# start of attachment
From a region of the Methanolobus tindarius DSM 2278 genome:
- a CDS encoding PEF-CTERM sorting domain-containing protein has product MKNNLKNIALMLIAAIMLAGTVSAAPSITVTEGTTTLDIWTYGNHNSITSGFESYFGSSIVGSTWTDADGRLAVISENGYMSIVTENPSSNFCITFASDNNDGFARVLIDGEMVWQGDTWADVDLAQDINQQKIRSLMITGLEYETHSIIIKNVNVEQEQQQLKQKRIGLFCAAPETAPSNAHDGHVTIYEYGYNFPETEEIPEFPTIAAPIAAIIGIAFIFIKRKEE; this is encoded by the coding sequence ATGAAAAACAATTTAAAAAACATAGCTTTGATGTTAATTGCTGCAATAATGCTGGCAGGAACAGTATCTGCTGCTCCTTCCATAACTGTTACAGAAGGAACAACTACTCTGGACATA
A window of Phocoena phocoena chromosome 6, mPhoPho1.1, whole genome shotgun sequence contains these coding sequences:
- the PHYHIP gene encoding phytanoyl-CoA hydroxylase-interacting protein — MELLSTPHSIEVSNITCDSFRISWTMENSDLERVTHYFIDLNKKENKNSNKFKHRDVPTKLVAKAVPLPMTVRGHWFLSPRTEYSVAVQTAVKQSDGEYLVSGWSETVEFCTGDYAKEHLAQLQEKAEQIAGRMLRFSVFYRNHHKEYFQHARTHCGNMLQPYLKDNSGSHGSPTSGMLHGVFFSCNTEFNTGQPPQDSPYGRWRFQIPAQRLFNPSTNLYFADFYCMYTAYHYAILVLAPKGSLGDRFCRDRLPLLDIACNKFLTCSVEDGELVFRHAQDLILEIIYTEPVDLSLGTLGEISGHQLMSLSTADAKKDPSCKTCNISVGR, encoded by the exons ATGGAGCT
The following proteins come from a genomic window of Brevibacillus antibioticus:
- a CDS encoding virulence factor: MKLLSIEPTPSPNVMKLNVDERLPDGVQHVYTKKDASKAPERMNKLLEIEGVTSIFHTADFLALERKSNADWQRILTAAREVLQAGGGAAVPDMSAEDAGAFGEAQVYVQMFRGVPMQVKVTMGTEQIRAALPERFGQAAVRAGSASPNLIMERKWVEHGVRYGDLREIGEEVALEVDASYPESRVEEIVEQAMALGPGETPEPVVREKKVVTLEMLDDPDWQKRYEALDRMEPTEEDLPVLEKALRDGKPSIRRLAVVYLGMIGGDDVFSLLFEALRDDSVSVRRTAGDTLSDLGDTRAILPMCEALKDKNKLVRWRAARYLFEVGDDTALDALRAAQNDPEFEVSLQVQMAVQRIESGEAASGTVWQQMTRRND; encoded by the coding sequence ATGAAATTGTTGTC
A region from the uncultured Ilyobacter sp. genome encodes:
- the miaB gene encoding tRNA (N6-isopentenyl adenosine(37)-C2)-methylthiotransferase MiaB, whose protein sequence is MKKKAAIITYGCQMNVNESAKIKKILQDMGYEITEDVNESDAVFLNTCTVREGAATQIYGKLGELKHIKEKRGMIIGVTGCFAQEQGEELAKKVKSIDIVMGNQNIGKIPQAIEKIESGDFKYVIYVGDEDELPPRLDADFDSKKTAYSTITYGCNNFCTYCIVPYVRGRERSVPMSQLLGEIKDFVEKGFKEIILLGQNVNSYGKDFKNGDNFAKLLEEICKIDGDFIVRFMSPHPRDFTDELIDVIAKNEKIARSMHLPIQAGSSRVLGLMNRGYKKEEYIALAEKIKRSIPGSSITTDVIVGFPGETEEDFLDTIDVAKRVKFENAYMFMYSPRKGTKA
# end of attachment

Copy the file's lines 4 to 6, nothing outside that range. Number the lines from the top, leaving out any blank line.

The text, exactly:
- the PHYHIP gene encoding phytanoyl-CoA hydroxylase-interacting protein — MELLSTPHSIEVSNITCDSFRISWTMENSDLERVTHYFIDLNKKENKNSNKFKHRDVPTKLVAKAVPLPMTVRGHWFLSPRTEYSVAVQTAVKQSDGEYLVSGWSETVEFCTGDYAKEHLAQLQEKAEQIAGRMLRFSVFYRNHHKEYFQHARTHCGNMLQPYLKDNSGSHGSPTSGMLHGVFFSCNTEFNTGQPPQDSPYGRWRFQIPAQRLFNPSTNLYFADFYCMYTAYHYAILVLAPKGSLGDRFCRDRLPLLDIACNKFLTCSVEDGELVFRHAQDLILEIIYTEPVDLSLGTLGEISGHQLMSLSTADAKKDPSCKTCNISVGR, encoded by the exons ATGGAGCT
The following proteins come from a genomic window of Brevibacillus antibioticus:
- a CDS encoding virulence factor: MKLLSIEPTPSPNVMKLNVDERLPDGVQHVYTKKDASKAPERMNKLLEIEGVTSIFHTADFLALERKSNADWQRILTAAREVLQAGGGAAVPDMSAEDAGAFGEAQVYVQMFRGVPMQVKVTMGTEQIRAALPERFGQAAVRAGSASPNLIMERKWVEHGVRYGDLREIGEEVALEVDASYPESRVEEIVEQAMALGPGETPEPVVREKKVVTLEMLDDPDWQKRYEALDRMEPTEEDLPVLEKALRDGKPSIRRLAVVYLGMIGGDDVFSLLFEALRDDSVSVRRTAGDTLSDLGDTRAILPMCEALKDKNKLVRWRAARYLFEVGDDTALDALRAAQNDPEFEVSLQVQMAVQRIESGEAASGTVWQQMTRRND; encoded by the coding sequence ATGAAATTGTTGTC